The Privacy Overview explains in simple terms how Google values users personal information and what it does, it doesn’t, will and won’t do with these information.
Interestingly, as what NYT noted, both the Official Google Blog and Google Public Policy Blog did not give any reference to the California Online Privacy Protection Act of 2003. Instead Marissa Mayer, VP Search Products & User Experience posted in the blog that:
Google values our users’ privacy first and foremost. Trust is the basis of everything we do, so we want you to be familiar and comfortable with the integrity and care we give your personal data. We added this link both to our homepage and to our results page to make it easier for you to find information about our privacy principles.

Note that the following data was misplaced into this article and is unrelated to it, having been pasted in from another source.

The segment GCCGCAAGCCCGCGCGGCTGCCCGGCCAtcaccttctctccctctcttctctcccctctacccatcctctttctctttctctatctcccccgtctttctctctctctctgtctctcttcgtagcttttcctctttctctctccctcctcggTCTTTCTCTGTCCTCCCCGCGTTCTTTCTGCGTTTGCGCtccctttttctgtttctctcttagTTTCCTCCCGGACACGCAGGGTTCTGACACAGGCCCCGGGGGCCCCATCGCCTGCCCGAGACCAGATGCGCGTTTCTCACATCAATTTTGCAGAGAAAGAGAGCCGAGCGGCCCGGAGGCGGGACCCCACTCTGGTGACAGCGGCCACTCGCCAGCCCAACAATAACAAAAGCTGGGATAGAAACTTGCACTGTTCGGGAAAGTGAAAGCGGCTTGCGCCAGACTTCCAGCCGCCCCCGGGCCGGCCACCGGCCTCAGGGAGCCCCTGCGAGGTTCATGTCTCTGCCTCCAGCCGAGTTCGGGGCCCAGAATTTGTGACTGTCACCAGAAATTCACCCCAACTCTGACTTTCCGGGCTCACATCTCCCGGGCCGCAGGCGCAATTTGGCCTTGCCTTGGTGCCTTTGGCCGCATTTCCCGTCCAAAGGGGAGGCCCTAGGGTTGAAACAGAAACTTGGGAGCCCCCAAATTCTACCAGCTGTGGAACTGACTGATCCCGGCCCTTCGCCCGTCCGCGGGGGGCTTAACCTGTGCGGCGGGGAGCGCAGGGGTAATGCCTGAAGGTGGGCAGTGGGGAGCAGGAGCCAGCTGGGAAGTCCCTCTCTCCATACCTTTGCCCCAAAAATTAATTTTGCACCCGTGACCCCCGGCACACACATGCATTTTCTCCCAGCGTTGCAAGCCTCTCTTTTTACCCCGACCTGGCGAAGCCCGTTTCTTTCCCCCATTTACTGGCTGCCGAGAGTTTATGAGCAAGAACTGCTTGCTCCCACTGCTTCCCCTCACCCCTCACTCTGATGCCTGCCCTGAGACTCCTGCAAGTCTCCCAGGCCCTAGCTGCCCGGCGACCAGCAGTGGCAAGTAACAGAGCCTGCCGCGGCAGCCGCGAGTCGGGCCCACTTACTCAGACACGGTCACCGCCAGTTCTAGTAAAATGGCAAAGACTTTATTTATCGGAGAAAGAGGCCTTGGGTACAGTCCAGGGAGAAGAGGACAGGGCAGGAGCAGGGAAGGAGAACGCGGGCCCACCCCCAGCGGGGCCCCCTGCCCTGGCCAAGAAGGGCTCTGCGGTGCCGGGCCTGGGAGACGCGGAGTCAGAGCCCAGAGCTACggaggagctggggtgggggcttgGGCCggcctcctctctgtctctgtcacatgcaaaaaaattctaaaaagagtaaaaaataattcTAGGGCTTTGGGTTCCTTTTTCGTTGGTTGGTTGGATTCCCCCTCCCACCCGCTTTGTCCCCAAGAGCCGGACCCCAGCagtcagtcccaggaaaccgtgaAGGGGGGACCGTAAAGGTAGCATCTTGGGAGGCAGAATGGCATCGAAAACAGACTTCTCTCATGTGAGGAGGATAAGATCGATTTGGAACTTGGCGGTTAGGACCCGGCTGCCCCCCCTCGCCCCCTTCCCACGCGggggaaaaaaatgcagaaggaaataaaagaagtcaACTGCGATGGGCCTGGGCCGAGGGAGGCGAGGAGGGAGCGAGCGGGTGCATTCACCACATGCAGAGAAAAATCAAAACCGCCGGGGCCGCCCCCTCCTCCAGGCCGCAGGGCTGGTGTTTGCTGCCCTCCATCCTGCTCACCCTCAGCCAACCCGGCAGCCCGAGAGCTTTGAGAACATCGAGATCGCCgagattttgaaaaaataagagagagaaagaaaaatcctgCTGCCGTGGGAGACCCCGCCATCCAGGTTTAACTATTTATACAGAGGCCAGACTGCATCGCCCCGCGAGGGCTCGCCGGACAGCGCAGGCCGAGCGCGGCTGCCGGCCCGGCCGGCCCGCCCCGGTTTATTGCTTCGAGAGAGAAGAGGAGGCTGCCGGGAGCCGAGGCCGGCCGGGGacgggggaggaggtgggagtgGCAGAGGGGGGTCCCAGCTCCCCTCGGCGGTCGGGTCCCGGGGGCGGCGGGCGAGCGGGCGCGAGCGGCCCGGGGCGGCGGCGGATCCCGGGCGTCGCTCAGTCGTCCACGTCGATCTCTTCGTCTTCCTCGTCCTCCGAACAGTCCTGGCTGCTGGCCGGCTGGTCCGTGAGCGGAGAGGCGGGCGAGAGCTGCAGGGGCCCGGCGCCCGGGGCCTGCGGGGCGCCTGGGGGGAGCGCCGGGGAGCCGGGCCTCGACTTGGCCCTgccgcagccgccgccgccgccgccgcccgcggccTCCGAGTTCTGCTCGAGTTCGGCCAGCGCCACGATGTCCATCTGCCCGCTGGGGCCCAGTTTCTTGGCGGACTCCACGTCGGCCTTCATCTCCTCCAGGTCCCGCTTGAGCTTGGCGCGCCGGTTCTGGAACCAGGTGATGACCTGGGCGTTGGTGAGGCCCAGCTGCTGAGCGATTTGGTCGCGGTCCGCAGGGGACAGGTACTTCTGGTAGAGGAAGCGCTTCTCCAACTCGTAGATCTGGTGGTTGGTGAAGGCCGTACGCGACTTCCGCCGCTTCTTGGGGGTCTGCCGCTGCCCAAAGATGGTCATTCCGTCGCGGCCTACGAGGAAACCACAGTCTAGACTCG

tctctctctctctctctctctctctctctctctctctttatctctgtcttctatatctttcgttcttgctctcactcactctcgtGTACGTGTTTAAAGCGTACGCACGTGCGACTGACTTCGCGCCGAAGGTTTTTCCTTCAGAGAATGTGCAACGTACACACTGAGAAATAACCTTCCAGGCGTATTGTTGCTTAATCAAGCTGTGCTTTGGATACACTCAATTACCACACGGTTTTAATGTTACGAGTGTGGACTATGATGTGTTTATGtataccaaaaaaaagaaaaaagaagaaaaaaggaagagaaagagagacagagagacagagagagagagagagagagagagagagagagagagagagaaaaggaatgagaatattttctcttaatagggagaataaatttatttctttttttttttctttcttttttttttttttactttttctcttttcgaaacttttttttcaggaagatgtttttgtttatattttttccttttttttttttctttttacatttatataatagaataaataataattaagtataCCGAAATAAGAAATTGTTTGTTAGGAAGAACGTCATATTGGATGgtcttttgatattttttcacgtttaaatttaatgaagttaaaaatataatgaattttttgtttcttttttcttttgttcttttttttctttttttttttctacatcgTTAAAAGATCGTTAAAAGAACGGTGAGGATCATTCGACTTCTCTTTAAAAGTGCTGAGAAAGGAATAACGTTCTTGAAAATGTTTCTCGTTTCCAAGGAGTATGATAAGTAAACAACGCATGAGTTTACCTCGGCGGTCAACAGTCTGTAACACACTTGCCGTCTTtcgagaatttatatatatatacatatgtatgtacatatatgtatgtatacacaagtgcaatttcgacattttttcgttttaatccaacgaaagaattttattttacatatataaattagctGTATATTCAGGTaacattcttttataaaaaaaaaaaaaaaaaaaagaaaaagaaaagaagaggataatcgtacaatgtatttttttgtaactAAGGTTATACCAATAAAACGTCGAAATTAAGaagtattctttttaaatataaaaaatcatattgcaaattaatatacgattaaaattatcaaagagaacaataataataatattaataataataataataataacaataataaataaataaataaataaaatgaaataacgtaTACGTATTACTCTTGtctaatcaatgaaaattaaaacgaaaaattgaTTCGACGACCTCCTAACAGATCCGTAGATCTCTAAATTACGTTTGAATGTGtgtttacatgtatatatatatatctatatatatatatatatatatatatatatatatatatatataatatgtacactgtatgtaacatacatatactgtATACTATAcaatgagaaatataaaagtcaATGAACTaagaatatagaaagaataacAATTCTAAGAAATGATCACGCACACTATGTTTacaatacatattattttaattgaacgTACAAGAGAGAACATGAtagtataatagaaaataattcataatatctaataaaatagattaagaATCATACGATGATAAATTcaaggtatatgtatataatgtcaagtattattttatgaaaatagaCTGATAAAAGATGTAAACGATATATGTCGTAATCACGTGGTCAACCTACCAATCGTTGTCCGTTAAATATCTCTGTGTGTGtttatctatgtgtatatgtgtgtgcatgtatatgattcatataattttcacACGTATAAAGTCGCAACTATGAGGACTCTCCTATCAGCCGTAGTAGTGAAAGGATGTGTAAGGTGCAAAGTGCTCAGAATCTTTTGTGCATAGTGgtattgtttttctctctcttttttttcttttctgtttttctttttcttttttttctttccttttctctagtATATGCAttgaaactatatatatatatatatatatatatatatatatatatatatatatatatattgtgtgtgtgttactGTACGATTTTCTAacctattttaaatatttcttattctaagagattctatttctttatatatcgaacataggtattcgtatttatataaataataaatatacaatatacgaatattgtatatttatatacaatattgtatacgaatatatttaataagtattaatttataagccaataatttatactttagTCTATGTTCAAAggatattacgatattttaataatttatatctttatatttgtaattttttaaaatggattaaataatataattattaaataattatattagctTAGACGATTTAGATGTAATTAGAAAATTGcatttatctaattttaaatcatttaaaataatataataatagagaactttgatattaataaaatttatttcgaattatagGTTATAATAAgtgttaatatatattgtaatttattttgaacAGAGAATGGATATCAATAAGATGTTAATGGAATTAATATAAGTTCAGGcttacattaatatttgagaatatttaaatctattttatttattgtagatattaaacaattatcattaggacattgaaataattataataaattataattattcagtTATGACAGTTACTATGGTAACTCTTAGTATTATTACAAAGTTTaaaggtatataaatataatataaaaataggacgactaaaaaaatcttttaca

Interestingly again, the word “Google” had to be dropped from the copyright statement to give way to the “privacy” link. Ms. Meyer said that Google’s Home Page needs to maintain a certain “weight” and would not be able to accomodate an additional word into the home page. Hence, Google was dropped and its place you have the word “privacy.”
Funny thing is, if you read the line, it would appear that the page was copyrighted by a firm named “privacy” rather than “by” Google. But like Ms. Meyer said, it was already implied on the Google’s Home Page that the site was after all owned and copyrighted by Google.